In a new recurring feature, First Read Tech will be talking to leaders in government and technology about the intersection of the two fields and how New York can lead through innovation. This week’s installment features Phil Goldfeder, senior vice president of public affairs at Cross River Bank and former member of the New York state Assembly.
This interview has been edited for length and clarity.
As more financial institutions embrace technology, what are the advantages of a community bank like Cross River?
Community banks like Cross River are more nimble and able to adapt to changing environments quicker and more efficiently than the larger banks. It’s easier for smaller community banks to recognize potential innovations and adapt; with the bigger banks, it’s like turning a battleship. It’s hard to change legacy policies, legacy systems, enormous bureaucracies that have built themselves in. Cross River has sort of been leading that charge, since 2008, when we were founded, in partnering with technology companies, providing the back end financial services that technology companies are unable to provide. The reason for that is simple. Technology companies want to innovate; they want to create new mechanisms to provide access to financial services, access to payments, access to money, but they’re not banks and they don’t understand what goes into regulatory compliance and consumer protection and the myriad state and federal laws that were built to ensure consumers were safe. And that’s kind of where Cross River and community banks come in. We provide the regulatory foundation and the consumer protection foundation that tech companies are looking for to enable them to build the cool, innovative technologies that will provide access to financial services.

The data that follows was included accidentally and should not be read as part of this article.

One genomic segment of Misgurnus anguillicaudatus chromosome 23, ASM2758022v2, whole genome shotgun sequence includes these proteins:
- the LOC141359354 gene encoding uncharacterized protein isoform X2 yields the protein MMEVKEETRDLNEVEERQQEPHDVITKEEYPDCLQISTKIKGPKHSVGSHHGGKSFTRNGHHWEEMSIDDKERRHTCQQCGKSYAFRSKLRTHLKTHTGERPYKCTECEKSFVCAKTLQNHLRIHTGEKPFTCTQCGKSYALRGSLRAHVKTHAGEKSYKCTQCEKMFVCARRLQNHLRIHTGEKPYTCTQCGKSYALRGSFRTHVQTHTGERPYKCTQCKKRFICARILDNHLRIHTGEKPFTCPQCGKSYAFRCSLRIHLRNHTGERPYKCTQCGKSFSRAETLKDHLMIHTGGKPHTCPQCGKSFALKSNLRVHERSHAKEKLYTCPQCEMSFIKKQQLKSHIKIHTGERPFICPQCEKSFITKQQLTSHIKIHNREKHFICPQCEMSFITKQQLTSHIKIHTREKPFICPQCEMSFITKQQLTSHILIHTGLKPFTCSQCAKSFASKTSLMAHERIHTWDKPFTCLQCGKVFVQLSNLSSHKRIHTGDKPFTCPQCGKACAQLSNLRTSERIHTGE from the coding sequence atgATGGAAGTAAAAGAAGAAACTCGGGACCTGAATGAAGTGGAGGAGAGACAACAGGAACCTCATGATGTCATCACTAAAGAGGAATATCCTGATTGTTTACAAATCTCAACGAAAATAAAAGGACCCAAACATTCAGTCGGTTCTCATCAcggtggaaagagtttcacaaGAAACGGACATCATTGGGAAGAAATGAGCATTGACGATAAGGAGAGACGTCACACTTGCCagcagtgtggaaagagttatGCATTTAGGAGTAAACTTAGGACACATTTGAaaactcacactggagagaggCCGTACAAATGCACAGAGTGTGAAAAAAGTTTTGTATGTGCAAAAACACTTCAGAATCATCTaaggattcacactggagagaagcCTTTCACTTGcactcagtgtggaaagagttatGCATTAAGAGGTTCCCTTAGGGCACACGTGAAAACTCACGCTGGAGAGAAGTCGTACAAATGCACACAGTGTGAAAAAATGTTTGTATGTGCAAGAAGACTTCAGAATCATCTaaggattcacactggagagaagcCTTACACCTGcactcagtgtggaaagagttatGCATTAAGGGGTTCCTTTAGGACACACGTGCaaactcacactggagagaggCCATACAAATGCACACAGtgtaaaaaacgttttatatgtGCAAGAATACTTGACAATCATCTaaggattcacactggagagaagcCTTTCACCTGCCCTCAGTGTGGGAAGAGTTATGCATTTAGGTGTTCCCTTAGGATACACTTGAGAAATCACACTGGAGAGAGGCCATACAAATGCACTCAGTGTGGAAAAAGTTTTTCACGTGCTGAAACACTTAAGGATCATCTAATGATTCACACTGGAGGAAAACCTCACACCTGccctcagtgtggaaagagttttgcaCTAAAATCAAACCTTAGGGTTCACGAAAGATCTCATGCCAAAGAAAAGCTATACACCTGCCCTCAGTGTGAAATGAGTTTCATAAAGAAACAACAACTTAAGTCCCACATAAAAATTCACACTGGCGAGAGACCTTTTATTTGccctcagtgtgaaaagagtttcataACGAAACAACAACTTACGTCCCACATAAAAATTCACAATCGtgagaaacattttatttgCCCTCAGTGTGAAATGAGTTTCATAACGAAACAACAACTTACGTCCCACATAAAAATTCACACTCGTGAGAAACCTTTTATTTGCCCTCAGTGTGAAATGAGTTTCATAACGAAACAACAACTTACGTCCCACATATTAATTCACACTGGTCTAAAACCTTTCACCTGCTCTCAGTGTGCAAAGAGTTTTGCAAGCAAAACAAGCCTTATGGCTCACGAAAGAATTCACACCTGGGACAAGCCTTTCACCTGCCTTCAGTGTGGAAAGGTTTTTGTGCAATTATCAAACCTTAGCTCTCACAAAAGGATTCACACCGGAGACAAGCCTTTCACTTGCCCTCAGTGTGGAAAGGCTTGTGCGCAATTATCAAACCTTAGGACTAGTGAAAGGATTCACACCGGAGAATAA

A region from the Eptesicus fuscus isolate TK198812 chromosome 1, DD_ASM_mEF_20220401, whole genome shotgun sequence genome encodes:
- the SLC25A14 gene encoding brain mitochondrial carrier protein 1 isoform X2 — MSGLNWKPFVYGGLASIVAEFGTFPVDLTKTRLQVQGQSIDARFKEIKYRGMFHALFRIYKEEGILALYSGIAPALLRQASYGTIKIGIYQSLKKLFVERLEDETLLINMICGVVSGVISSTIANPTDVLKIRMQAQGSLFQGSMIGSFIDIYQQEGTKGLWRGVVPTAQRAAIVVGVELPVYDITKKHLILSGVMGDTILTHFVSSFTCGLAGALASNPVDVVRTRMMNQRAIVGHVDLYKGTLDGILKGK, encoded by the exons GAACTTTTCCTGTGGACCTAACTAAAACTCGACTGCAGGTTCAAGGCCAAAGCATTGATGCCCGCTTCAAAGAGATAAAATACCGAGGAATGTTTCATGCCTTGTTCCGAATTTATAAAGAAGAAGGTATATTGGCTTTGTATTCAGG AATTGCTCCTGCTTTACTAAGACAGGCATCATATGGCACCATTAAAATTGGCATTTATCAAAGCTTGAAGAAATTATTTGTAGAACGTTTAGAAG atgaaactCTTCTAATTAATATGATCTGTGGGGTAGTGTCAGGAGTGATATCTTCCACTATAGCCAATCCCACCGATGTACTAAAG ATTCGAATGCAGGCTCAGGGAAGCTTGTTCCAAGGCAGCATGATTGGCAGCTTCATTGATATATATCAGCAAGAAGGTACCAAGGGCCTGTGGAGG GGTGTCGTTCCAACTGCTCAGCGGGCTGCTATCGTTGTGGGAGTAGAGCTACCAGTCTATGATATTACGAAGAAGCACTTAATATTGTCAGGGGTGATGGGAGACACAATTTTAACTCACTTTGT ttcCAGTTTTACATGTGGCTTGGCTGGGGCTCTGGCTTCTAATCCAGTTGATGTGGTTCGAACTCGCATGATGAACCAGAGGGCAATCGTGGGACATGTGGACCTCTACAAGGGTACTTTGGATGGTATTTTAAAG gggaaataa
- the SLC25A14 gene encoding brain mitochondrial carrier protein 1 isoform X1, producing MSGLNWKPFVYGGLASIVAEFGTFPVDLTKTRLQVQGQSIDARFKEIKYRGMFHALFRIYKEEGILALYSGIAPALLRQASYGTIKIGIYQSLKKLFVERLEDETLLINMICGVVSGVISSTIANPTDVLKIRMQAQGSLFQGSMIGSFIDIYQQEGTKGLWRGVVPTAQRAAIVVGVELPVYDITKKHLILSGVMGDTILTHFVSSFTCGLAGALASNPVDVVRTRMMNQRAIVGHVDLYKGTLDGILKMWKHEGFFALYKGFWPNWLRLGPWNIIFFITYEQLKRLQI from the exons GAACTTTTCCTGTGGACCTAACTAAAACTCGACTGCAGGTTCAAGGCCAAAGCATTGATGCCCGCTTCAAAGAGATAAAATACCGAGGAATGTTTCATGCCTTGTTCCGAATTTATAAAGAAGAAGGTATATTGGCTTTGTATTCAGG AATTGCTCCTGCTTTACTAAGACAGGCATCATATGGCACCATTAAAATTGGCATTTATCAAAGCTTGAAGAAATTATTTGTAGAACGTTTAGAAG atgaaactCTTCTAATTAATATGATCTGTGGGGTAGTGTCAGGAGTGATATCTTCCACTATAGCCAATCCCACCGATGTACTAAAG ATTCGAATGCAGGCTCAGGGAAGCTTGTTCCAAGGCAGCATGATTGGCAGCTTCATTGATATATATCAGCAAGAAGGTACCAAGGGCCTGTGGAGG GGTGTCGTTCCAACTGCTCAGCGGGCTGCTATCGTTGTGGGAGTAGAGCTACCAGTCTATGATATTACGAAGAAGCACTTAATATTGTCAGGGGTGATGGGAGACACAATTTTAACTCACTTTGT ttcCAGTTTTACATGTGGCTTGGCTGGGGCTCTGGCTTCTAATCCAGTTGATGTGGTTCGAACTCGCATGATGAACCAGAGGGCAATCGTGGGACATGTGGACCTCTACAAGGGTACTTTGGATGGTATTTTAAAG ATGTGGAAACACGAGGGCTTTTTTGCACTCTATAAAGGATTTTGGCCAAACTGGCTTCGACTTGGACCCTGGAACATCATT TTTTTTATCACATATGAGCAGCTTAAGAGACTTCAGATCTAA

New York is the financial capital of the world, but we’re really starting to see growth in FinTech companies here lately. Are we going to see more of that growth in the coming years?
You’re seeing technology companies that historically have remained in single verticals, start to expand. What I mean by that is companies that were payments companies, that’s what they did. Companies that did lending, that’s what they did. Today, more and more, you’re seeing the expansion of what used to be single verticals. The more that technology companies expand the vertical offering, I think, there is a more natural inclination to be closer to the financial center, to connect with the more traditional financial center – and that is in New York.
As a former Assemblyman, do you think that the tech knowledge gap that lawmakers tend to have is starting to close by any degree?
As a former member of the Assembly in New York, I saw issues like online gaming, like ride-sharing, and you’re seeing it today with e-scooters – it’s a process. I don’t think people truly understand that the nature of an elected official is to do deep dives on dozens of issues every single day. So each new issue is a process. It’s incumbent upon the technology companies, the banks who are investing in FinTech, to engage with the policymakers and regulators to explain it, to help them understand what the companies are doing, how they’re doing it, and how it’s going to improve the lives of their constituents.
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